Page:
One point of comparison that bodes well for this group is that those teams were led by talented guards who had struggled, but provided definitive leadership down the stretch.
Even if Alexander isn’t Calipari’s most talented guard, he’s certainly good enough to be the straw that stirs an SEC championship drink. Green seems at his most comfortable playing alongside Alexander in the backcourt, and he has become an excellent de facto shooting guard. In Kentucky’s past five games, he’s 11-for-20 from 3-point territory. Continued marksmanship from Green would allow Alexander better driving lanes and keep defenses from collapsing on Knox.
As the guard play improves, Kentucky has figured out a way to combine Wenyen Gabriel and Vanderbilt into an unlikely inside presence to play opposite P.J. Washington. Vanderbilt essentially floats, lacking a defined offensive skill set, but grabbing a Dennis Rodman-like 18.5 rebounds per 40 minutes (well ahead of the rest of the league as leading SEC rebounder Tyler Davis grabs 12.1 per 40 minutes played).
Gabriel, meanwhile, is a better offensive threat, and can manage everything from tip-ins to 3s (he’s shooting 34 percent from that range). Neither player is a prototypical center, but “Wenyen Vanderbilt” (or “Jarred Gabriel,” if you prefer) works out to 12 points, around 15 boards, and some monumental hustle plays per game.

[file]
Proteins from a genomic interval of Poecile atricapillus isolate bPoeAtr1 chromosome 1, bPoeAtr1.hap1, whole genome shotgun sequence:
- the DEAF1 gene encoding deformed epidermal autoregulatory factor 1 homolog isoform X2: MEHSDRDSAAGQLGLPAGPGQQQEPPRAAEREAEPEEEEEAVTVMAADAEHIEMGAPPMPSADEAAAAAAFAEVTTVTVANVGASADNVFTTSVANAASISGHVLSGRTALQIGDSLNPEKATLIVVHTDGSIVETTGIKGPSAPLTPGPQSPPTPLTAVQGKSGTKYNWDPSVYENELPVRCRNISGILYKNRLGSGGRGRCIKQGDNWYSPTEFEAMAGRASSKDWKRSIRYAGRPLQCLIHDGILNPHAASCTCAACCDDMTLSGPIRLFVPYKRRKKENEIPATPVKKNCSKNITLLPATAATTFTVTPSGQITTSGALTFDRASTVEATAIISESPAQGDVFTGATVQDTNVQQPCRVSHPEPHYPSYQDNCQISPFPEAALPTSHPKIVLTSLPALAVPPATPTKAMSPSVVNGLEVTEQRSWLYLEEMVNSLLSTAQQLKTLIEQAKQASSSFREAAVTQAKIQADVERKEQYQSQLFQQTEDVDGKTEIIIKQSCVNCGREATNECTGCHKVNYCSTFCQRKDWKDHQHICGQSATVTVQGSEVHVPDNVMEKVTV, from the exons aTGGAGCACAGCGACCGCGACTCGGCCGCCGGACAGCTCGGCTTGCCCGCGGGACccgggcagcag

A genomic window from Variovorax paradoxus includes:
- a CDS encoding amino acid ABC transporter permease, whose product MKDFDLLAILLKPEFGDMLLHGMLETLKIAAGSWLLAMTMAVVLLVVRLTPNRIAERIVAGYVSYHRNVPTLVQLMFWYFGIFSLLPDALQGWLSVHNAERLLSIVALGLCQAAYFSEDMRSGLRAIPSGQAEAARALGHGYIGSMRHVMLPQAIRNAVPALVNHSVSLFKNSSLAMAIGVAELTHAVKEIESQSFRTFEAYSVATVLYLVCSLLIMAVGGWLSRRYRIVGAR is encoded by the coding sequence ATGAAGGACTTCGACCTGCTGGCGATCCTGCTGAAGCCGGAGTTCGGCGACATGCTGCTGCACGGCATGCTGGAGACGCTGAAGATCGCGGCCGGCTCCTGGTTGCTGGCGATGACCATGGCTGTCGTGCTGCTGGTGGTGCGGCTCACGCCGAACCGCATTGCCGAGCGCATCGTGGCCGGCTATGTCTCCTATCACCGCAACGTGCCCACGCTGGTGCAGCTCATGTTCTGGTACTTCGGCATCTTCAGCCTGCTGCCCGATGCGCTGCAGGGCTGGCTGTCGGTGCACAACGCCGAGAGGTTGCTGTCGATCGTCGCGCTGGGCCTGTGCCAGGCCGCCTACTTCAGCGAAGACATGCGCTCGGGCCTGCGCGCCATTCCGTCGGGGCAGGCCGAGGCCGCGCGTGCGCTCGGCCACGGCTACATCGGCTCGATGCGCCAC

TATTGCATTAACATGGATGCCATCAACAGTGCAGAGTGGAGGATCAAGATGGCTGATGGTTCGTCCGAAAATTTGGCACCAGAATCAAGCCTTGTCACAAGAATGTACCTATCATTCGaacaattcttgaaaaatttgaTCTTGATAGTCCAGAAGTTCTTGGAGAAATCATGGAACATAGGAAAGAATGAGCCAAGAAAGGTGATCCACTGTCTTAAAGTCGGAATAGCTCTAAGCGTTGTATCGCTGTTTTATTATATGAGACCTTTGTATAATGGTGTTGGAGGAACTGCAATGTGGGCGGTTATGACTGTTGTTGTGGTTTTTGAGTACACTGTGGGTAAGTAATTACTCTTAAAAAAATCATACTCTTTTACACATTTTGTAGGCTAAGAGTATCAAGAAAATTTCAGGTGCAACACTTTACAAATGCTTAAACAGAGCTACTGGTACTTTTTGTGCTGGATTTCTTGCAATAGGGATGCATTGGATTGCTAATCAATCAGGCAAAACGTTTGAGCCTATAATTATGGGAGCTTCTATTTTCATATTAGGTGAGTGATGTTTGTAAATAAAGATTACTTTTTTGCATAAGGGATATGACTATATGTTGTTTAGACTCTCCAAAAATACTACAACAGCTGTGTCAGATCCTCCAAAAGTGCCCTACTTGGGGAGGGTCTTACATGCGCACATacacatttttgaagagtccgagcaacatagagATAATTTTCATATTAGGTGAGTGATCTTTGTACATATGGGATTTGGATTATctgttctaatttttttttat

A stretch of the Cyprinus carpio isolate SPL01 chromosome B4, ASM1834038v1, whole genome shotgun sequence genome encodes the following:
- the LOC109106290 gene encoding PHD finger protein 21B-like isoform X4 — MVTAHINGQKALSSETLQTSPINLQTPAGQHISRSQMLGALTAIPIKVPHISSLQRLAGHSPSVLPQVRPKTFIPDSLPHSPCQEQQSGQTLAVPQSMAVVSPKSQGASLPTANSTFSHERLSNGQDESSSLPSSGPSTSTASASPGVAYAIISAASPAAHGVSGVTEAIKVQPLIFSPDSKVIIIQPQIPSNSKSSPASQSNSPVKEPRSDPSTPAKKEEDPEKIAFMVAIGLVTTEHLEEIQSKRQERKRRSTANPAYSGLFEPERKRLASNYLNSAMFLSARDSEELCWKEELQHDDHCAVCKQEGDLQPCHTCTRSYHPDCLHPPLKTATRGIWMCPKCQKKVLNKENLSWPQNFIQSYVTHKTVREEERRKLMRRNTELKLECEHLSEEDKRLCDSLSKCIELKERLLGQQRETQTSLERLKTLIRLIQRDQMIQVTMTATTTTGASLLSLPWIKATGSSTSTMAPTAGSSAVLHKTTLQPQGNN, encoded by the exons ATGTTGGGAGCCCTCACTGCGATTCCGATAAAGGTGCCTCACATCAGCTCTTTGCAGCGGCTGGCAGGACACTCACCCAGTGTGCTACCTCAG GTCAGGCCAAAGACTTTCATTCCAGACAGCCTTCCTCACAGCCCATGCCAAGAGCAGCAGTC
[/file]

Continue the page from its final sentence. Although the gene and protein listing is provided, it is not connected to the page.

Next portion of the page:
Perhaps Kentucky’s X-factor is Hamidou Diallo, who chose to bypass becoming a none-and-done after practicing but not playing at Kentucky a year ago. In pre-conference play, Diallo was quite solid, scoring 15.2 points per game on 46 percent shooting. But in SEC play, Diallo looked lost, making under 35 percent of his shots and scoring only 7.0 points per game.
If Diallo returns to pre-conference form, and “Jarred Gabriel” can continue his weird two-headed dominance, then maybe Calipari has another March reappearing act up his sleeve for the Wildcats.
History suggests that it’s certainly possible.